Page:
Homeowners, property managers and commercial property owners all have felt the sting of the rising costs of property maintenance. All hardscapes require periodic maintenance in order to keep them in presentable condition. This is true regardless of what type of hardscape you may have, specifically:
Even an endless concrete sidewalk often requires regular maintenance as well.
Many homeowners know the frustration of receiving the dreaded “nasty gram” from the HOA requiring you to take the appropriate corrective action to clean what you have been putting off for months. This means you will either get out your checkbook and hire a contractor to get that driveway clean or block off a coveted weekend to pressure wash the surface.
Property managers and commercial property owners alike also know how costly it can be to keep these properties in top condition. The cost of continuing to hire contractors on a frequent basis to clean problem areas is on the rise. This money could be more effectively used in other areas rather than on constantly cleaning areas prone to dirt, mold and mildew.
The use of commercial grade sealers on pool decks, driveways, sidewalks, front entrances, wood decks and docks, tile roofs and many other areas can significantly reduce the frequency of cleaning which equates to a reduction of the overall maintenance costs of these areas. Quality sealers for wood, concrete, natural stone, clay tiles, concrete and clay brick pavers, stucco, grout, concrete block and many other masonry surfaces will keep moisture of of the substrate which will significantly reduce the growth of mold, mildew and the buildup of dirt, pollen and other contaminates that will cause the surface to look less than desirable.
According to Homewyse, the cost of hiring a contractor to clean a 2500 square foot concrete driveway in the San Francisco area is between $490-$1,100 dollars. Depending on the conditions, cleaning may be required several times per year. The cost of constantly cleaning these areas adds up. The savings realized from the application of a commercial grade concrete sealer is far greater than the cost of frequent pressure washing. In some areas, the application of a sealer can reduce your annual maintenance costs by as much as 75%.
The benefits that the sealers provide can be experienced for years to come. The picture below shows the difference between a sealed and unsealed pavement. On the left, you’ll see the water beading on the surface. This means that the pavement is completely dry. On the other hand, the water has penetrated in the dark unsealed area on the right. Mold and mildew need moisture to grow, so when moisture is kept out of the surface pores, it can’t grow.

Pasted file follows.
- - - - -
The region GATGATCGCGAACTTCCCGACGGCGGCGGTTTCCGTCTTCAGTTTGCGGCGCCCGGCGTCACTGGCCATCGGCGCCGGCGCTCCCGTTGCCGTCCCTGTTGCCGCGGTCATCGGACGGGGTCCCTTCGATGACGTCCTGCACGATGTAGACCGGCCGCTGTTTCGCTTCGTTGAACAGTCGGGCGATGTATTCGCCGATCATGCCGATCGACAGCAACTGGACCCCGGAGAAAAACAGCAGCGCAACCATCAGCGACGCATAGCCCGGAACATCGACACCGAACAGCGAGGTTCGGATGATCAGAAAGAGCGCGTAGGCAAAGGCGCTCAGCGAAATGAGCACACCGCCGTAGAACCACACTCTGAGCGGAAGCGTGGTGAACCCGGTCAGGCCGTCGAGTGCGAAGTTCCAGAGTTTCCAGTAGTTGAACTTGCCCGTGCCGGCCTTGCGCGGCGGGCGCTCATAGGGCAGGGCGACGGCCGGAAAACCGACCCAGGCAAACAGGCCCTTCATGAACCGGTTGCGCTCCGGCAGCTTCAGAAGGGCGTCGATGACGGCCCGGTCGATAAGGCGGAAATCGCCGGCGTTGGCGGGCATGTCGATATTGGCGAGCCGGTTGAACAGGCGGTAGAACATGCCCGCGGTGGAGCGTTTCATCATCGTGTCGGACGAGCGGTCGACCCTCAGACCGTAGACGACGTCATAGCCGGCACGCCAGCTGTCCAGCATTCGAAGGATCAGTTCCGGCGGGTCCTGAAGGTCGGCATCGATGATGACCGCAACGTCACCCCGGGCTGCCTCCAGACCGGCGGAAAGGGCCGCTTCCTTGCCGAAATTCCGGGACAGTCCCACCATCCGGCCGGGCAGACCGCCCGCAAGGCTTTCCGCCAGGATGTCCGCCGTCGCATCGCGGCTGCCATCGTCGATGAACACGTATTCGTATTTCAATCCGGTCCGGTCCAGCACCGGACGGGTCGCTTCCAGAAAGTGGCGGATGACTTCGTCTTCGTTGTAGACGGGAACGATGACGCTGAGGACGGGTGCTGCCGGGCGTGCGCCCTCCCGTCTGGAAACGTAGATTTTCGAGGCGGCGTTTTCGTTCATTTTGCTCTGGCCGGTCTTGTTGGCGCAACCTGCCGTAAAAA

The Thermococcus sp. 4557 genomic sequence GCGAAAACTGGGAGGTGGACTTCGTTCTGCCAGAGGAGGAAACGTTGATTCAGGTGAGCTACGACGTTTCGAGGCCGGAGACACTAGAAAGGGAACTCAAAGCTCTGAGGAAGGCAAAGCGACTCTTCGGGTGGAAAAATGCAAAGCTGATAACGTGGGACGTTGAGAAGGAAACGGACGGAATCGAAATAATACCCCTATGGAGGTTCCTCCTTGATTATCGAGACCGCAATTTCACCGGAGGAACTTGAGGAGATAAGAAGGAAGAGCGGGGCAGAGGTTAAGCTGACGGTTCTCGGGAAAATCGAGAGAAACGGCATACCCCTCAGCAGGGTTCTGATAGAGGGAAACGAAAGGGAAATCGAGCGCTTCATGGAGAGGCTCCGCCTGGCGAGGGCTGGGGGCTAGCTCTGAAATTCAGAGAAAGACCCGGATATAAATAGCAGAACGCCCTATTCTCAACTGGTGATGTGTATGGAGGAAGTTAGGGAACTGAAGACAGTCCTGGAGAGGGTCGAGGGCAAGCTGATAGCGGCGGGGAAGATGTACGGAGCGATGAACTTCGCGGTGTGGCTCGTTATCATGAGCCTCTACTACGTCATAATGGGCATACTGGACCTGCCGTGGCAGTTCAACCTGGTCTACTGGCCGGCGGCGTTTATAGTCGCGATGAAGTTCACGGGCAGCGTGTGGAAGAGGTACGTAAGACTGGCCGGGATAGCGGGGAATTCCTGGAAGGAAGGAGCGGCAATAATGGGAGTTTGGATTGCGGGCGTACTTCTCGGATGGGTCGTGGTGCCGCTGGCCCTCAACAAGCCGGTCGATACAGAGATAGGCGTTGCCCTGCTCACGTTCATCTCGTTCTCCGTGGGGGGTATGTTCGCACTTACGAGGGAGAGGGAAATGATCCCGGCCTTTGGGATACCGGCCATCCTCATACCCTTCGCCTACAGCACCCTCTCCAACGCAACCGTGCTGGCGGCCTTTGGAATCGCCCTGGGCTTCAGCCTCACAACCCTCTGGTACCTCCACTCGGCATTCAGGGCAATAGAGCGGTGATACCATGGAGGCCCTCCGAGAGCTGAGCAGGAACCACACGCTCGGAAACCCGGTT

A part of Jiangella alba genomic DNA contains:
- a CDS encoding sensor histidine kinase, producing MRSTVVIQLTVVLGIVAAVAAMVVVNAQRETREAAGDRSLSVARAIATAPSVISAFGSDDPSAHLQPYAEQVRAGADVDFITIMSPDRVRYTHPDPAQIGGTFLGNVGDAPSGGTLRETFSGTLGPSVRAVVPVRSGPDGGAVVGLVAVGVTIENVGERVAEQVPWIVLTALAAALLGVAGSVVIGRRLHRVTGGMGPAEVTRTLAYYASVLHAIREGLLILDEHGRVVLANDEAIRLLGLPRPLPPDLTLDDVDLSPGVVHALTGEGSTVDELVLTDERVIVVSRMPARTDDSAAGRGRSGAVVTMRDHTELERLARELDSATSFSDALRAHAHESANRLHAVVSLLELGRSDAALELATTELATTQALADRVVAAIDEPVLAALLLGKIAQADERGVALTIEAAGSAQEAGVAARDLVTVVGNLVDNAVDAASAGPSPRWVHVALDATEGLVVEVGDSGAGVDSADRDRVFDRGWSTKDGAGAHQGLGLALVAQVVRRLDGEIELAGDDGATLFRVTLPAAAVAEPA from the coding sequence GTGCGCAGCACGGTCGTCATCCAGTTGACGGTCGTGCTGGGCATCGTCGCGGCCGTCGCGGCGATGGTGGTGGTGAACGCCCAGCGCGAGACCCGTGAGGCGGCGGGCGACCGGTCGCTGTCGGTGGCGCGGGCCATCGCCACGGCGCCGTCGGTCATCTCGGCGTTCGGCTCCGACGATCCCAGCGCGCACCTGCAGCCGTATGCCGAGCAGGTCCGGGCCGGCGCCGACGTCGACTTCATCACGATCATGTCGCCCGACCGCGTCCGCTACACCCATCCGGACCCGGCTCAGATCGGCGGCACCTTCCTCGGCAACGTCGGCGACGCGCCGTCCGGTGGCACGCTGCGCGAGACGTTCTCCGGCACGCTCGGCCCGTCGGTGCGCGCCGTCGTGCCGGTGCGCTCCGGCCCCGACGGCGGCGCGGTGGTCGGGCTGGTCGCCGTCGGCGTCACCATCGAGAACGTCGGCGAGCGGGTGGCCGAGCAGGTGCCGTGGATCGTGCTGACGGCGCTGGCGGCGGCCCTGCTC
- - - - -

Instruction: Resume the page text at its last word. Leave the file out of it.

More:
The benefits of a good quality commercial grade concrete sealer do not stop at reducing mold and mildew. Depending on the type of sealer you choose, sealers can restore faded colors of the surface. They can offer a UV resistant surface which will not break down under the constant exposure to harsh weather conditions. Those in the Northeast know that substrates exposed to freeze-thaw conditions can cause premature degradation of the surface. Keeping moisture out of the hardscape can prolong the life of the substrate.
The best time to apply sealers is when the substrate is new. The longer the existing substrate is exposed to the elements, the more susceptible it is to staining. Applying the concrete sealer to a new substrate will reduce ongoing maintenance costs. It also protects from the damaging effects of the sun and weather. Of course, you should follow the direction of the ready-mix company on concrete curing timeframes before sealing since concrete mix designs differ.
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I’m sure you know the Do It Yourself, or DIY term, and what it entails. And you probably do a lot of projects yourself if you’re reading this post. Have you ever heard the WTC term? I didn’t until recently when I heard it mentioned on a podcast. I thought it was an interesting way to describe people who would prefer to just write the check and have a professional contractor do the work for them. It really got me to thinking – what kinds of projects should you even consider doing yourself versus hiring a contractor? Even if you’re the handiest, most willing person on the planet, what constitutes a project beyond your skills?